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Preparations of Teeth Using a Er,Cr:YSGG Laser
All 28 teeth were prepared utilizing a hard tissue laser (Er,Cr:YSGG) exclusively.5,6 Using quartz laser tips at 5.25 W of power, 25 Hz, 60% air and 30% water, the peripheral rim of enamel was exposed (Figure 3). This allowed for the visualization of the DEJ, where the authors could then direct the energy of the laser to remove enamel gingivally to the depth needed to create a shoulder margin, which is ideal for CAD/CAM restorations. This step cleaves the enamel from the dentin interface, preparing the axial walls of the preparation. When preparing teeth for crowns/overlays with the laser, the power to reduce the tooth structure may vary for each tooth, depending on how much enamel is present, its thickness, and where the gingival third begins for each tooth. The authors’ power settings for the proximal reduction averaged 3.25 W, 25 Hz, 60% air, 30% water, with a 500-µm quartz tip. The margination process was completed using a higher pulse rate of 50 Hz, lower power (ie, 0.75 W to 1 W), 600-µm quartz tips, with 60% air, 30% water ratios. Since lower energy was required to prepare these teeth, local anesthetic was unnecessary.7,8 These settings created a very smooth preparation and very readable margins (Figure 4).
CAD/CAM Fabrication of Restorations
As the patient resided a great distance from the dental office, the authors were limited as to the number of visits possible in order to follow progress. These conditions made this patient an ideal candidate for restorative treatment via CAD/CAM dentistry because the restorations could be milled and bonded on the same day as the preparation.
After preparing all maxillary and mandibular remaining dentition, CAD/CAM principles were applied to create the definitive restorations.9,10 The severe erosion and loss of anterior vertical dimension observed pretreatment were addressed via the custom acrylic provisional restorations, which the patient had worn for six months.
In order to complete this full-mouth restorative case, the team divided the CAD/CAM approach into two visits, beginning with the maxillary arch. Leaving the provisional temporarily in place, the authors first captured an image of each temporary crown with the infrared camera acquisition unit of the CAD/CAM. After preparing through the acrylic temporary—alternating with every other tooth—the necessary images were captured and the restorations were designed on the computer. Following milling, staining and glazing of the porcelain crowns, they were permanently bonded. This process was repeated to prepare the remaining maxillary teeth utilizing the remaining provisional restorations. Images were captured again, and the definitive crowns were fabricated and permanently bonded.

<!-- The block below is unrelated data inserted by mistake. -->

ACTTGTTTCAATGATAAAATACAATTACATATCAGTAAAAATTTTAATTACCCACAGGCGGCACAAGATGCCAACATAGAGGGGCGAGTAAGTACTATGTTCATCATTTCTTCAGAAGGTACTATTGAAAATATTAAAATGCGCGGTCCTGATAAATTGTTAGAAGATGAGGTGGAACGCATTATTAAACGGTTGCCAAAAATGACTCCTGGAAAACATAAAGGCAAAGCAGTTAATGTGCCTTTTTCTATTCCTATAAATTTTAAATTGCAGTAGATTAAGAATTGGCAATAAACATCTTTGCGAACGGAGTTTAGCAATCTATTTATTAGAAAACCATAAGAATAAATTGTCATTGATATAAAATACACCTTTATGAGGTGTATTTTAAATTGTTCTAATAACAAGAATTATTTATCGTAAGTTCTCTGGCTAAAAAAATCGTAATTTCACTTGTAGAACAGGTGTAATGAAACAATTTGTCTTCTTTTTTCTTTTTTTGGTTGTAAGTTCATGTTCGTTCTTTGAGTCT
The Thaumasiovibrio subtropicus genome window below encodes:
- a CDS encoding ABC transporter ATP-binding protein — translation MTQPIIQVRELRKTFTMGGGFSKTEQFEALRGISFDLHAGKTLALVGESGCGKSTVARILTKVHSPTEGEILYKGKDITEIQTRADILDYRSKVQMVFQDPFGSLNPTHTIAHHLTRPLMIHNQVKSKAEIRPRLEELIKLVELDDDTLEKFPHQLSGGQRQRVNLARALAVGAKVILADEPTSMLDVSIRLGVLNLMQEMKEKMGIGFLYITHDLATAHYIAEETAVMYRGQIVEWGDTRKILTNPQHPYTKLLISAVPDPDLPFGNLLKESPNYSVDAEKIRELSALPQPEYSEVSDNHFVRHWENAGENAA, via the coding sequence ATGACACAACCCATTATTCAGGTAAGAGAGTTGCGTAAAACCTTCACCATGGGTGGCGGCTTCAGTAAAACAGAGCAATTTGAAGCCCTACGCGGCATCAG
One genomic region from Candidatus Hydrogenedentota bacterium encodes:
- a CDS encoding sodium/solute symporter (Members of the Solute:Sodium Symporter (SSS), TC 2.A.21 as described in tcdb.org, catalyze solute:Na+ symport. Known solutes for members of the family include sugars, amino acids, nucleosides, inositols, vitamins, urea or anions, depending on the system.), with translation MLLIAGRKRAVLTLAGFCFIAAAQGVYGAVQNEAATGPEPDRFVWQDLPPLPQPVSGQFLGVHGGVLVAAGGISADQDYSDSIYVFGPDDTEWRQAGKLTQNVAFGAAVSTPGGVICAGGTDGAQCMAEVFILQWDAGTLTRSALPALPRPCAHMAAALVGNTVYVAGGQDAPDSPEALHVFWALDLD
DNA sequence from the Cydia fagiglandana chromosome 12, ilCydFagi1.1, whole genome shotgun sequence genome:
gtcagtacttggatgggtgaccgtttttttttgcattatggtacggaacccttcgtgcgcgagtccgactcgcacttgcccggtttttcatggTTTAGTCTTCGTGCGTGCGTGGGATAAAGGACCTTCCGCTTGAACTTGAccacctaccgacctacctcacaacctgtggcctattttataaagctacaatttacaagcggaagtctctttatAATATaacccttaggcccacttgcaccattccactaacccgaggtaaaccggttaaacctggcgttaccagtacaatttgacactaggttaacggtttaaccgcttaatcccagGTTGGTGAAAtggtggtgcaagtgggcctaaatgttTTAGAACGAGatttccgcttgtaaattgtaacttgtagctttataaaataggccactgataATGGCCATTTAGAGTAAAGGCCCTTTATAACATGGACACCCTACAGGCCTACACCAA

Upon completion of the maxillary arch, the patient was dismissed and asked to return the following day for completion of the mandibular arch. Following removal of all but the two most posterior temporary crowns (#18 and #31), all the teeth from the first molars and forward were prepared. Teeth #18 and #31 were left untouched to function as vertical index stops. The same sequence was repeated for every other tooth. Once milling and glazing were complete and the definitive crowns placed, the same process was then completed for teeth #18 and #31 (Figures 5-6-7-8-9).
By combining two relatively new dental treatment modalities (lasers and CAD/CAM technologies), it was possible to rehabilitate this patient’s dentition and dental health. The authors demonstrated that this restorative case could be completed in fewer office visits without the use of the conventional handpiece, no local anesthetic, and implementing same-day milled ceramic restorations. The authors believe that with continued improvements, this treatment delivery system will become more widely used in the dental population.
The authors mention their gratitude to Biolase Technologies, Inc, and Patterson Dental for their material contributions to this case. Drs. Colonna and DiVito receive honoraria from Biolase Technologies for speaking on laser dentistry at various dental meetings.
* Private practice, Whitefish, MT; Adjunct Faculty, Arizona School of Dental Oral Health, Phoenix, AZ.
† Private practice, Scottsdale, AZ; Adjunct Faculty, Arizona School of Dental Oral Health, Phoenix, AZ.
‡ Laboratory technician, Spokane, WA.